striped-knit-deer-and-doe-belladone-front-adjusted-fstop

This is a really stable ponte, so I didn’t size down even though this is a knit.  I thought I might have to take it in, but it turned out fine.  This is definitely a secret pajamas dress, and it makes me want to make a thousand more.  You’ll notice that I kept all the darts, even though this is a knit.  This may seem reasonable for this dress because it’s made of a pretty stable ponte, but I’m actually planning on making all my knit tops with darts from now on.  I get a much better fit, and I’ve noticed that a lot of knit RTW has darts or princess seams.  I have a few knit dresses from Target and LOFT with darts and one with princess seams, and they look perfectly fine and fit well.  I always wanted to avoid darts in knit garments because I thought they would look Becky Homecky, but an ill-fitting garment looks much worse than a well-fitting darted one, and if it’s good enough for Target and LOFT, it’s good enough for me.

As you can see below, my stripes got really wonky around the waistband and I’m not sure why.  I cut the waistband pieces so they’d match, but something went awry.  My skirt side seams are still fairly matched because I sacrificed waistband matching to get them to look right.  I figured my arms would cover the side seam at the waist a lot of the time, but the skirt side seams will always be visible.

striped-knit-deer-and-doe-belladone-side

Back of striped dress is striped just like the front:  truth in advertising.  I accidentally made a cutting mistake right away, so I had to cut my back skirt pieces separately to conserve fabric even though they should have been cut on the fold because there’s no zipper in this dress.  I think I did a pretty decent job of lining up the stripes.  I can see where the seam is, but I think it’s hidden pretty well for those not in the know.

striped-knit-deer-and-doe-belladone-back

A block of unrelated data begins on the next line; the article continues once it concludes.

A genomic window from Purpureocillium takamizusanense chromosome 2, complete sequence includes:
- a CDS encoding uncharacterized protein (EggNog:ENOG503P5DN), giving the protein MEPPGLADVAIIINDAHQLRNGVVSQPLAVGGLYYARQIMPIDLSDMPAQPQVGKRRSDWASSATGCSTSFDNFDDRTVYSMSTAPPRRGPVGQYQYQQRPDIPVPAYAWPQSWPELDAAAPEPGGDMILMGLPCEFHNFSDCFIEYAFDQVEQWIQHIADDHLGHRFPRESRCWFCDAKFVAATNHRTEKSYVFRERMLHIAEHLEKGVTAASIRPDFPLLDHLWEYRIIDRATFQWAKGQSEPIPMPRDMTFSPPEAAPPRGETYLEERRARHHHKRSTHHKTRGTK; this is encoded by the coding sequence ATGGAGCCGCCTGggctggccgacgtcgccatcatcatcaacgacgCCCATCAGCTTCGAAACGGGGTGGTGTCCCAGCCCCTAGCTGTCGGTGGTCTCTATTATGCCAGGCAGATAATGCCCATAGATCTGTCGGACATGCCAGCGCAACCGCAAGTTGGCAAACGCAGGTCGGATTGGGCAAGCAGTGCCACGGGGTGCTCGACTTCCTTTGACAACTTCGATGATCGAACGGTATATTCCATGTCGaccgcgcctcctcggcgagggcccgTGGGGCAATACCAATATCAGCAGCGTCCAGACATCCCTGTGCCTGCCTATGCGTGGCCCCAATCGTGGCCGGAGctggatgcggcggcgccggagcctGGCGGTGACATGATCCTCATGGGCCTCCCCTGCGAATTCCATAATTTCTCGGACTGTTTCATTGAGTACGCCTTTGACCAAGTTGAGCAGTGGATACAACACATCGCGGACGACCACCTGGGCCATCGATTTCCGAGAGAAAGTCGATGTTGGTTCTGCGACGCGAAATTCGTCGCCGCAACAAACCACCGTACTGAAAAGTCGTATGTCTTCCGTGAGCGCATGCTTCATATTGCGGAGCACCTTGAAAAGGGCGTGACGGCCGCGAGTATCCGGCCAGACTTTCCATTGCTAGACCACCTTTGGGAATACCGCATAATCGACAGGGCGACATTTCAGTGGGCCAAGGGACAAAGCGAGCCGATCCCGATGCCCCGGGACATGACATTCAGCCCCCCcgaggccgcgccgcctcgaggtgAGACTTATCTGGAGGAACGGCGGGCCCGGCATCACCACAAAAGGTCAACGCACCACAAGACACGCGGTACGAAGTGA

And here’s my lovely binding, which I painstakingly folded right on the stripe so it could be solid black.  You can also see my rear skirt seam.  Oh, and my coverstitching.  I almost used the sewing machine instead of the coverstitch because this knit is so stable that it really wouldn’t matter.  But I went for it because I paid money to own a coverstitch machine, so I should probably use it.

striped-knit-deer-and-doe-belladone-binding

And there you have it:  two Belladones. That brings my Belladone count up to six, I believe, but a couple of them are two years old and too small to wear.  McCall’s 6696 is currently beating it at seven, but it’s close.  I also have a Belladone frankenpattern that I finished a couple of weeks ago, so if we count it, I think my 6696 and Belladone counts might be neck and neck.  Plus I’ve used the Belladone skirt on tons of dresses because it’s my perfect dress skirt: slightly a-line, darted in the back, and front pleats for extra belly room without adding bulk.

When I first started sewing, I never wanted to repeat patterns because I thought it would be dumb to have a closet full of the same clothes in different colors/prints.  I’ve obviously changed my tune on that one, and it’s a good thing because if it weren’t for repeat patterns that don’t require several rounds of muslining, I wouldn’t have nearly as many clothes!

Aug 052015
 

Last year I made a summer Sureau out of some gorgeous Cloud 9 organic voile, but I only wore it a couple of times.  I thought voile would be the perfect thing for a summer dress, but the print I bought was very light in color, so I had to line it.  The lining made the dress unbearable in the heat, so I never really wanted to wear the dress.  I believe I’ve previously mentioned that this summer, I discovered that dark printed voiles are magical summer fabrics.  Light enough in weight to keep you cool and dark enough in color to not need lined.  When I bought a pile of dark printed voiles a few months ago, I earmarked one of them for a new summer Sureau, and it is much better than last year’s version!

pat-bravo-etno-shore-remains-deer-and-doe-sureau-front

I made this one out of a Pat Bravo printed voile from Art Gallery.  It’s from the Etno line and it’s called Shore Remains in Algae.  In the little images online stores use to sell this fabric, the background looks sort of brown or grey, but it’s actually a dark navy blue that looks pretty much black.  I never would have ordered it if I thought it had a brownish greyish background, but I saw photos of the actual fabric on Hawthorne Threads so I knew I liked the way it actually looked.